When 7-year-old Jazmine Barnes was gunned down in a drive-by in Texas last month, the community mobilized “an army” to find the “white man in a red pickup truck” the girl’s sisters described as the shooter.

Black Lives Matter activist Shaun King posted a $100,000 reward and police put out a sketch of the suspect, described as a white male in his 30s or 40s driving a red truck. The community held a “Justice for Jazmine” rally where activists pushed the narrative the crime was racially motivated, which drew national attention and more than $80,000 in GoFundMe donations for the family.

ReThinking Schools, a network of racially focused teacher-activists, pointed to the manhunt to promote its “Black Lives Matter At School National Week of Action.”

“Last weekend, a 7-year-old girl named Jazmine Barnes was gunned down in a racially motivated attack by a white man in a red pickup truck,” ReThinking Schools wrote in a promotional email Sunday. “Jazmine dreamed of being a teacher. As the list of African Americans murdered because of the color of their skin grows, we call on educators to make commitments to teach social justice, anti-racist curriculum and foster student conversations about the Black Lives Matter movement.”

There was only one problem: the suspect isn’t white, he’s black.

Harris County Sheriff Ed Gonzalez announced Sunday that police arrested Eric Black. Jr., a 20-year-old black man, as one of two suspects in the case. The other, another black man named Larry Woodruffe, is already in jail on drug possession charges.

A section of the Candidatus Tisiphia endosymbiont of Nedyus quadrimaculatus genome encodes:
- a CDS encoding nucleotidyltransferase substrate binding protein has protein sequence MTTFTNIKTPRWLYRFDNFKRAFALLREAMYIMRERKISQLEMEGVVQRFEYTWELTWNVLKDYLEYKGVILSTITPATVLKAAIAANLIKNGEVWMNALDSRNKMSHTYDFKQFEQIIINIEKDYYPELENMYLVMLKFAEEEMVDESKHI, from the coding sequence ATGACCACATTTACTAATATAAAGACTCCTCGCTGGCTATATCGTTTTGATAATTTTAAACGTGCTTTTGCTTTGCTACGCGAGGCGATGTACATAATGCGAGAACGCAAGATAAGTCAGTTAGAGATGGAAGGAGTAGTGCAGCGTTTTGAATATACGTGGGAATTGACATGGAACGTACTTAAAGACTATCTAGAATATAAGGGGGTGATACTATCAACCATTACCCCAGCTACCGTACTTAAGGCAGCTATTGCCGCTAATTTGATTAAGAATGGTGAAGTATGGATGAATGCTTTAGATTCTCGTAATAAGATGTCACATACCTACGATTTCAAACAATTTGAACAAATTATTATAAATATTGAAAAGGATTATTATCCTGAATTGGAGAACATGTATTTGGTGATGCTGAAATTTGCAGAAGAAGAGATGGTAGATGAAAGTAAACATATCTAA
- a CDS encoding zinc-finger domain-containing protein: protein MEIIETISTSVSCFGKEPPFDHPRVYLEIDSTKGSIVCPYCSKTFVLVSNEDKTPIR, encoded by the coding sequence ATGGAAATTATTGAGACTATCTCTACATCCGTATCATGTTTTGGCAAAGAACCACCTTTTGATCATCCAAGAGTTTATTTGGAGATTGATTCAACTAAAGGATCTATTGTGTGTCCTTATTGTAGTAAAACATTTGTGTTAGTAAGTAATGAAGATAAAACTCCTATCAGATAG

Black allegedly admitted to driving the vehicle involved and led police to the gun used in the shooting, at his home. He allegedly told police the two mistook the vehicle for another and Woodruffe opened fire with the 9mm pistol when they drove by.

According to the Houston Chronicle:

The suspects were in a rental car, no the red four-door pickup truck initially described by police as seen in surveillance footage near the Walmart before the shooting. Gonzalez said he believes the witnesses were sincere and if anything, the girls may have been describing the truck driver they saw at a traffic light.

“We do not believe in any way that the family, as we’ve said from the beginning, that they’ve been involved in anything nefarious,” Gonzalez said. “It just went down very quickly. The gunfire erupted. We’re talking about small children. They witnessed something very traumatic. It’s likely the last thing they did see was indeed that truck and the driver of that truck.”

Barnes was riding to the grocery store with her mother, LaPorsha Washington, and three sisters to get supplies for breakfast on Dec. 30 when a vehicle pulled alongside the car and the gunman opened fire shortly before 7 a.m.

Washington, 30, was struck in the arm and attempted to drive her bullet-riddled vehicle to the hospital, but was forced to stop because of flat tire. She called 911, but Barnes died of a gunshot wound to the head before first responders could arrive, according to the news site.